His primary areas of investigation include Cartilage, Internal medicine, Endocrinology, Anatomy and Collagen network. His Cartilage study combines topics from a wide range of disciplines, such as Pathology, Extracellular matrix, Collagen, type I, alpha 1 and Ageing. His research in Extracellular matrix tackles topics such as Immunology which are related to areas like Fibroblast and Tissue homeostasis.
His Pentosidine, Glycation and Fibrosis study in the realm of Internal medicine connects with subjects such as Pyridinoline. His research in Endocrinology intersects with topics in Matrix metalloproteinase, Gelatinase, Zymography, Ventricular remodeling and Cardiac fibrosis. His studies in Anatomy integrate themes in fields like Hydroxyproline, Matrix, Abdominal aneurysm and Aorta.
Ruud A. Bank mainly focuses on Internal medicine, Cell biology, Extracellular matrix, Endocrinology and Cartilage. The concepts of his Internal medicine study are interwoven with issues in Lysyl hydroxylase and Surgery. Ruud A. Bank has included themes like Myofibroblast, Gene expression and Immunology in his Cell biology study.
His study on Extracellular matrix is covered under Biochemistry. His biological study spans a wide range of topics, including Fibrosis, Pentosidine and Hydroxylysine. His Chondrocyte study, which is part of a larger body of work in Cartilage, is frequently linked to Collagen network, bridging the gap between disciplines.
His primary areas of study are Cell biology, Fibrosis, Pathology, Extracellular matrix and Myofibroblast. His Cell biology study incorporates themes from Gene expression, Phenotype, Biochemistry, Cell adhesion and Lysyl hydroxylase. His Biochemistry study which covers Procollagen peptidase that intersects with Matrix metalloproteinase.
In his works, he performs multidisciplinary study on Lysyl hydroxylase and Collagen network. The study incorporates disciplines such as Fibroblast and Galunisertib in addition to Fibrosis. His work on Fibronectin as part of general Extracellular matrix research is frequently linked to Computer science, bridging the gap between disciplines.
His primary scientific interests are in Biochemistry, Lysyl hydroxylase, Cell biology, Fibrosis and Hydroxylation. Ruud A. Bank interconnects Transforming growth factor, Myofibroblast and Hepatic stellate cell in the investigation of issues within Biochemistry. His Cell biology study integrates concerns from other disciplines, such as Tumor necrosis factor alpha, Immunology, Real-time polymerase chain reaction, Proinflammatory cytokine and Giant cell.
His research in Fibrosis intersects with topics in SFRP4, Beta-catenin, RSPO2, Wnt signaling pathway and Immunohistochemistry. His Hydroxylation research incorporates elements of Amino acid, Lysine, Procollagen peptidase, Intracellular and Extracellular matrix. Ruud A. Bank integrates Hydroxylysine and Collagen network in his studies.
This overview was generated by a machine learning system which analysed the scientist’s body of work. If you have any feedback, you can contact us here.
Effect of collagen turnover on the accumulation of advanced glycation end products.
Nicole Verzijl;Jeroen DeGroot;Suzanne R. Thorpe;Ruud A. Bank.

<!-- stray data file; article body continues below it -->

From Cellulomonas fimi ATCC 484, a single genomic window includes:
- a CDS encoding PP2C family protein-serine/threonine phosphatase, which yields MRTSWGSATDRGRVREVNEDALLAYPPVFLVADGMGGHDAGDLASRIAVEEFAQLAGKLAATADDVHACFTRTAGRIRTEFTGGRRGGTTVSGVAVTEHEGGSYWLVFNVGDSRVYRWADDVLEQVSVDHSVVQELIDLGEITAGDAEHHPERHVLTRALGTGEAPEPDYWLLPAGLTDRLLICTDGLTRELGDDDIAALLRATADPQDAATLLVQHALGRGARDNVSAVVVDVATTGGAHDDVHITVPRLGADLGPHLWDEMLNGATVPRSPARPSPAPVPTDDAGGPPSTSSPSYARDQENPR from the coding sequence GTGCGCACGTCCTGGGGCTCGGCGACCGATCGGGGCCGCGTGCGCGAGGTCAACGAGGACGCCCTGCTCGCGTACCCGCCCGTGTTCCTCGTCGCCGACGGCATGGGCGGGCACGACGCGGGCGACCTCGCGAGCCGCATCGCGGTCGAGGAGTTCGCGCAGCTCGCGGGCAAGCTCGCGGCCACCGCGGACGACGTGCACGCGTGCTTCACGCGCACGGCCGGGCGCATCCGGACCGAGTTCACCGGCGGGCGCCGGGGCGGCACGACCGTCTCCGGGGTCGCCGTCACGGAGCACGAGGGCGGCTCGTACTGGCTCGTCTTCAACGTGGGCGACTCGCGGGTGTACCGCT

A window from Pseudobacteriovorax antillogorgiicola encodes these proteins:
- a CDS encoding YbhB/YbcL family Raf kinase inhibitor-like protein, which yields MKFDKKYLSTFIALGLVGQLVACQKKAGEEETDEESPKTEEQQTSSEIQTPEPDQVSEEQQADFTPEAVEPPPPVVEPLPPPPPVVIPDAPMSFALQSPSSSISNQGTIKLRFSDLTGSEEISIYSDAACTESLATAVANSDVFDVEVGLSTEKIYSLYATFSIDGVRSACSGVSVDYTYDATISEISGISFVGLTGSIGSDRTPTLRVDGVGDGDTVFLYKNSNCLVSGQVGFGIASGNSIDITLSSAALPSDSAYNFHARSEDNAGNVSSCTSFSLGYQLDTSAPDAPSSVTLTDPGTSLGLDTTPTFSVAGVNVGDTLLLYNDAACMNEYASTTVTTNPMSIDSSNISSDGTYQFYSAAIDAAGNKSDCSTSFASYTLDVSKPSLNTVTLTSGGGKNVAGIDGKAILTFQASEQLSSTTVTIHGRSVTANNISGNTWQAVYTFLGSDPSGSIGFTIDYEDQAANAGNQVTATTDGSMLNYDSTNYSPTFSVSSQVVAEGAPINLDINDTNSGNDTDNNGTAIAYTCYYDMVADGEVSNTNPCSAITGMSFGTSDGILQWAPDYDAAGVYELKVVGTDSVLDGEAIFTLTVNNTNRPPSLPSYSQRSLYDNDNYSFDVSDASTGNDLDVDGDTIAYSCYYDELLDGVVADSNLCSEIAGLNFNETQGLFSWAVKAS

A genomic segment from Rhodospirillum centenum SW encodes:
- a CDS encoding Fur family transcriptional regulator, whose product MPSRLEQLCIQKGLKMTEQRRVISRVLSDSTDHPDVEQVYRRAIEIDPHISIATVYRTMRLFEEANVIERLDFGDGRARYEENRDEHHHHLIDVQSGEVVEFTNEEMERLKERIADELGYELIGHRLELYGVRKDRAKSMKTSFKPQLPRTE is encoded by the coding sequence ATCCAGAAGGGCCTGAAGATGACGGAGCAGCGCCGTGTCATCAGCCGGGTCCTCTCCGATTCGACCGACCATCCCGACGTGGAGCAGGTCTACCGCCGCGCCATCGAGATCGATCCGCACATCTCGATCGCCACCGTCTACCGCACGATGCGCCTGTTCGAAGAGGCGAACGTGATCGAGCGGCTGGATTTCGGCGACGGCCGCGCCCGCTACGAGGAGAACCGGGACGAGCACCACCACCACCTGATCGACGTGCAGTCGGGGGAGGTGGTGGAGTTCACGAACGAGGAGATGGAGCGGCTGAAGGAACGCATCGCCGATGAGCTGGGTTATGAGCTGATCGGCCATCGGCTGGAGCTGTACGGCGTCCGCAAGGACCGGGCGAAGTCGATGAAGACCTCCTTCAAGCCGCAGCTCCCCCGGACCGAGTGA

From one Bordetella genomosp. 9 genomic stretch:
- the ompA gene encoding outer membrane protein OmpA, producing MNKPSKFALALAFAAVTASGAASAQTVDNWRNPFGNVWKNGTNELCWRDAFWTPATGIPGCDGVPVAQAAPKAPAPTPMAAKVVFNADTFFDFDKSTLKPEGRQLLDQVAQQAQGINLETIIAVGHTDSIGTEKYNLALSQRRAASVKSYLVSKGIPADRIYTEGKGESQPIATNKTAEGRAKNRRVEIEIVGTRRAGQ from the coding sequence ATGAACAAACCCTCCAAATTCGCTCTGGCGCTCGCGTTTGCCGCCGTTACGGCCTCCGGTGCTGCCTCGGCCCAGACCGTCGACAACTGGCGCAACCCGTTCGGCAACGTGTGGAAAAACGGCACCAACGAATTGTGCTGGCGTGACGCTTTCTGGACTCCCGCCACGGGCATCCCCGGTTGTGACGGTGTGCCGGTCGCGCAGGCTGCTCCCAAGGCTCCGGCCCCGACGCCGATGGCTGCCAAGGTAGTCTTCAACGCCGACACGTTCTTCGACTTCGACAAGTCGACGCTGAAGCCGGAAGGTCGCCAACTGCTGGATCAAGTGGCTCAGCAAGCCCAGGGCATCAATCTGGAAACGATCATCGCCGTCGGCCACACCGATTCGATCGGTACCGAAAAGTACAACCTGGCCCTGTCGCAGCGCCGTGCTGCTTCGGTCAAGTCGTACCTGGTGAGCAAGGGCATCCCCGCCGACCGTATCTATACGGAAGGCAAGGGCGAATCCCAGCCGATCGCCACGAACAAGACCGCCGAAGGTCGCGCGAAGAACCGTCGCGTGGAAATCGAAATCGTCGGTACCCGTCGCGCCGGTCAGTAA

Journal of Biological Chemistry (2000)
Crosslinking by advanced glycation end products increases the stiffness of the collagen network in human articular cartilage: A possible mechanism through which age is a risk factor for osteoarthritis
Nicole Verzijl;Jeroen DeGroot;Chaya Ben Zaken;Orit Braun-Benjamin.
Arthritis & Rheumatism (2002)
Genetic and Pharmacological Inhibition of Galectin-3 Prevents Cardiac Remodeling by Interfering With Myocardial Fibrogenesis
Lili Yu;Willem P.T. Ruifrok;Maxi Meissner;Eelke M. Bos.
Circulation-heart Failure (2013)
Ageing and zonal variation in post-translational modification of collagen in normal human articular cartilage. The age-related increase in non-enzymatic glycation affects biomechanical properties of cartilage.
Ruud A. Bank;Michael T. Bayliss;Floris P. J. G. Lafeber;Alice Maroudas.
Biochemical Journal (1998)
Age-related accumulation of Maillard reaction products in human articular cartilage collagen.
Nicole Verzijl;Jeroen Degroot;Esther Oldehinkel;Ruud A. Bank.
Biochemical Journal (2000)
The role of collagen in determining bone mechanical properties
Xiaodu Wang;Xiaodu Wang;Ruud A. Bank;Johan M. Tekoppele;C. Mauli Agrawal.
Journal of Orthopaedic Research (2001)
Identification of PLOD2 as Telopeptide Lysyl Hydroxylase, an Important Enzyme in Fibrosis
Annemarie J. van der Slot;Anne-Marie Zuurmond;Alfons F.J. Bardoel;Cisca Wijmenga.
Journal of Biological Chemistry (2003)
Matrix metalloproteinase activities and their relationship with collagen remodelling in tendon pathology.
Graham P Riley;Valerie Curry;Jeroen DeGroot;Benno van El.
Matrix Biology (2002)
Mechanical properties of the collagen network in human articular cartilage as measured by osmotic stress technique
Peter J. Basser;Rosa Schneiderman;Ruud A. Bank;Ellen Wachtel.
Archives of Biochemistry and Biophysics (1998)
Signaling in Fibrosis: TGF-β, WNT, and YAP/TAZ Converge.
Bram Piersma;Ruud A. Bank;Miriam Boersema.
Frontiers of Medicine in China (2015)
If you think any of the details on this page are incorrect, let us know.
We appreciate your kind effort to assist us to improve this page, it would be helpful providing us with as much detail as possible in the text box below: